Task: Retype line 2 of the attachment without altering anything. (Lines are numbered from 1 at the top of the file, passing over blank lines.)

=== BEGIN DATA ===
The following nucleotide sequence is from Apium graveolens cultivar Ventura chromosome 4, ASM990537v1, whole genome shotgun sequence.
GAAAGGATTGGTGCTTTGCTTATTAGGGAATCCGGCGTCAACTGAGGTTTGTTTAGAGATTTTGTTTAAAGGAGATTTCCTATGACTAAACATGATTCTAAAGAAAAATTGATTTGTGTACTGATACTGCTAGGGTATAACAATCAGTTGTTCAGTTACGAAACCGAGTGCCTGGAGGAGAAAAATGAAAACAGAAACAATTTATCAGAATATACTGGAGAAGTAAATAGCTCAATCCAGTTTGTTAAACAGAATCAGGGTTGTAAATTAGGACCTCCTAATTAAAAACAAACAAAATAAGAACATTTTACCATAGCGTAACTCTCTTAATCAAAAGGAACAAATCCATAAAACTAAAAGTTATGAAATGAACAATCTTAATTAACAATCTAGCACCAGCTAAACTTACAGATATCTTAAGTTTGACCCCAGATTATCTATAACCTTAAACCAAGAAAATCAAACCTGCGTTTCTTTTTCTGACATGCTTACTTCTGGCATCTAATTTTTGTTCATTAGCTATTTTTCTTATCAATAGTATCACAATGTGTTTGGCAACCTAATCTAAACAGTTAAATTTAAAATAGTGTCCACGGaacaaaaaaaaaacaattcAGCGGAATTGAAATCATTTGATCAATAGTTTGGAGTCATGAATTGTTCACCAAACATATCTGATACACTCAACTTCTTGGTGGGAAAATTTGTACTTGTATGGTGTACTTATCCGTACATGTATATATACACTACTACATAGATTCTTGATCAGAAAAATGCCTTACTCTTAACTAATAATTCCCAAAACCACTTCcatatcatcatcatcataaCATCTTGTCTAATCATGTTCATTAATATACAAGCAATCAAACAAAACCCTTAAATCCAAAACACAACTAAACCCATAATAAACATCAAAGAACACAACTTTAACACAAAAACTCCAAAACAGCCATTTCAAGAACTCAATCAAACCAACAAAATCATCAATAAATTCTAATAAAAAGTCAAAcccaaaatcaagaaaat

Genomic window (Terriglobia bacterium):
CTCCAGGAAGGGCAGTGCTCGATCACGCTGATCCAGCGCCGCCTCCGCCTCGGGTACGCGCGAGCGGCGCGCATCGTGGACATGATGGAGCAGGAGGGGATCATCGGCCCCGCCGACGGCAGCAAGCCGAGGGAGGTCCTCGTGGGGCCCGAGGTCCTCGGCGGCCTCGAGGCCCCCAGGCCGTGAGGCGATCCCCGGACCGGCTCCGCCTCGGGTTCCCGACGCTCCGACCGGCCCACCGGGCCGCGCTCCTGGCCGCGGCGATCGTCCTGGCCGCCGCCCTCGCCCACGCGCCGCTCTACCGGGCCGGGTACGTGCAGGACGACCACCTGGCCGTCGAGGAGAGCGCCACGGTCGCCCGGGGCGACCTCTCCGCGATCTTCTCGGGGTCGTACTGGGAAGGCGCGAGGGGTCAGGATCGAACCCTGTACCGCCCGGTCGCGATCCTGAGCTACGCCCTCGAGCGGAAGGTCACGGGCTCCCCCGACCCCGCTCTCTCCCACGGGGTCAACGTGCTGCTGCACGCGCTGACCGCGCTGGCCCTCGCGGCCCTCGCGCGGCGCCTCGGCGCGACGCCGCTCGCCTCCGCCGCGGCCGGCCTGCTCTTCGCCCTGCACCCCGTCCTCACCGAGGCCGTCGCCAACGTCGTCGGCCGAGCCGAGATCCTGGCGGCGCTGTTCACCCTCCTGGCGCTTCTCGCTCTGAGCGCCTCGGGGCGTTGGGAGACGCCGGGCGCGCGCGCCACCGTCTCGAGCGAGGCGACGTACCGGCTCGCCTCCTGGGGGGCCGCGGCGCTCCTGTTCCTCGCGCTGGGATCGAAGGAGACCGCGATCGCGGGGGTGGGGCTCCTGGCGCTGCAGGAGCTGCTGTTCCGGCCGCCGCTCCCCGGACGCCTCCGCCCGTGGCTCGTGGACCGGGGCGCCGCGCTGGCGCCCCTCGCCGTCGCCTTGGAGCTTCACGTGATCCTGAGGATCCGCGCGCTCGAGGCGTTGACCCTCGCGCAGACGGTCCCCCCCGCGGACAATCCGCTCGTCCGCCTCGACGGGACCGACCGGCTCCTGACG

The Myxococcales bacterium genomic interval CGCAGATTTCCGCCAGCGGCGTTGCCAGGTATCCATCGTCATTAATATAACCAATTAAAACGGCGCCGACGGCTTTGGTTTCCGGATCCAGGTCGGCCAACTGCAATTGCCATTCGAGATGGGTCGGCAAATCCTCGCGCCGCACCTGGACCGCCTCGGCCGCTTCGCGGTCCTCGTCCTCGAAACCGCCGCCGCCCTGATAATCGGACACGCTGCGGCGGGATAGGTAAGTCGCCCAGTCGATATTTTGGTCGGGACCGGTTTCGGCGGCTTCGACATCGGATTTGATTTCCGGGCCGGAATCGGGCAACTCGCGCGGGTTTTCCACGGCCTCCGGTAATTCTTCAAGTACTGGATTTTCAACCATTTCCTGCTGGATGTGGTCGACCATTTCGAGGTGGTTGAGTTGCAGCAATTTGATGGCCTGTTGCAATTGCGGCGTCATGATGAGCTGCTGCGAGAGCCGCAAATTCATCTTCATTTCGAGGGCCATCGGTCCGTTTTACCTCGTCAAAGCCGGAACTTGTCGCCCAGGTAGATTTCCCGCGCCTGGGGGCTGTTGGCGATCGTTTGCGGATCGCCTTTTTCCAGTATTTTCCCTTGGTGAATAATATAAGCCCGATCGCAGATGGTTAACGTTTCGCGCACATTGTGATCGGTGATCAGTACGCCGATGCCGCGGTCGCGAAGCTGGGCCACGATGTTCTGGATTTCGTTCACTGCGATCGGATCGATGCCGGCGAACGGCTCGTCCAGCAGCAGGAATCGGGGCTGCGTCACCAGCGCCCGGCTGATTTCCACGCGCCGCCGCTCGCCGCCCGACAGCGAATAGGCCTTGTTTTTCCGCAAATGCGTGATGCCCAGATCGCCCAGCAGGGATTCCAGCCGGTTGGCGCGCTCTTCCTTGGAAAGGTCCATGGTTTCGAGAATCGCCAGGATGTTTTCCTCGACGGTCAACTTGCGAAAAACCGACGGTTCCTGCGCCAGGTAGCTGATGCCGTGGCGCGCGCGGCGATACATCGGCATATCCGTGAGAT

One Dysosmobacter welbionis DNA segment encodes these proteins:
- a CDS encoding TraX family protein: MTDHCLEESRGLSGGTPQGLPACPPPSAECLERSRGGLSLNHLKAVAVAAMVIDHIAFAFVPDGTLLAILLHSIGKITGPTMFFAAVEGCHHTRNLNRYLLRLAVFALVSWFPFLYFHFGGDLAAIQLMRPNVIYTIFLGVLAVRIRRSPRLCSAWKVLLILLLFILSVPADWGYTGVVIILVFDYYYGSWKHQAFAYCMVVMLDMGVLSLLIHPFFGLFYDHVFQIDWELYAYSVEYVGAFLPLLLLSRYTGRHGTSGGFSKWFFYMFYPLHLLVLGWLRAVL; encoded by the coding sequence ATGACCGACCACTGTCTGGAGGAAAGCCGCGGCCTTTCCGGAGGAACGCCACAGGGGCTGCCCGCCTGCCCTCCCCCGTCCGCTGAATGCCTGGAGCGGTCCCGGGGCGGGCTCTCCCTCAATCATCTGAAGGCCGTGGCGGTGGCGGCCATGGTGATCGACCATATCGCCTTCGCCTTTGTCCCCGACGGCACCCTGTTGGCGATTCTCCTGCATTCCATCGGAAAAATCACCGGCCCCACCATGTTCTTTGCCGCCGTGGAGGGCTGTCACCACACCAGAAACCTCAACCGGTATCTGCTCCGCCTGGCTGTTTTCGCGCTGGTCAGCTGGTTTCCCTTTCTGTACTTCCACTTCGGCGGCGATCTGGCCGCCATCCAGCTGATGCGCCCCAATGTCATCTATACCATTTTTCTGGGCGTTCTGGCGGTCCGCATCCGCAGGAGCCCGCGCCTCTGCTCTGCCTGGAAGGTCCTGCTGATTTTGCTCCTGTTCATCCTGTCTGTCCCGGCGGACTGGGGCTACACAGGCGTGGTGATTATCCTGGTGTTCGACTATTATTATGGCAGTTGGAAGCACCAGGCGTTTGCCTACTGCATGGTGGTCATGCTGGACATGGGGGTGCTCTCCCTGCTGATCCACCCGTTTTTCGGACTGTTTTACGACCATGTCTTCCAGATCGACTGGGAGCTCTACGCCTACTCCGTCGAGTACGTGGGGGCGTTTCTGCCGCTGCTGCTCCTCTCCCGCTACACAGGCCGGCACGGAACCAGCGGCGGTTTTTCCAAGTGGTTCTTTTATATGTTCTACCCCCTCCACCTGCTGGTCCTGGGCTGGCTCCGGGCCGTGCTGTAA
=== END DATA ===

GAAAGGATTGGTGCTTTGCTTATTAGGGAATCCGGCGTCAACTGAGGTTTGTTTAGAGATTTTGTTTAAAGGAGATTTCCTATGACTAAACATGATTCTAAAGAAAAATTGATTTGTGTACTGATACTGCTAGGGTATAACAATCAGTTGTTCAGTTACGAAACCGAGTGCCTGGAGGAGAAAAATGAAAACAGAAACAATTTATCAGAATATACTGGAGAAGTAAATAGCTCAATCCAGTTTGTTAAACAGAATCAGGGTTGTAAATTAGGACCTCCTAATTAAAAACAAACAAAATAAGAACATTTTACCATAGCGTAACTCTCTTAATCAAAAGGAACAAATCCATAAAACTAAAAGTTATGAAATGAACAATCTTAATTAACAATCTAGCACCAGCTAAACTTACAGATATCTTAAGTTTGACCCCAGATTATCTATAACCTTAAACCAAGAAAATCAAACCTGCGTTTCTTTTTCTGACATGCTTACTTCTGGCATCTAATTTTTGTTCATTAGCTATTTTTCTTATCAATAGTATCACAATGTGTTTGGCAACCTAATCTAAACAGTTAAATTTAAAATAGTGTCCACGGaacaaaaaaaaaacaattcAGCGGAATTGAAATCATTTGATCAATAGTTTGGAGTCATGAATTGTTCACCAAACATATCTGATACACTCAACTTCTTGGTGGGAAAATTTGTACTTGTATGGTGTACTTATCCGTACATGTATATATACACTACTACATAGATTCTTGATCAGAAAAATGCCTTACTCTTAACTAATAATTCCCAAAACCACTTCcatatcatcatcatcataaCATCTTGTCTAATCATGTTCATTAATATACAAGCAATCAAACAAAACCCTTAAATCCAAAACACAACTAAACCCATAATAAACATCAAAGAACACAACTTTAACACAAAAACTCCAAAACAGCCATTTCAAGAACTCAATCAAACCAACAAAATCATCAATAAATTCTAATAAAAAGTCAAAcccaaaatcaagaaaat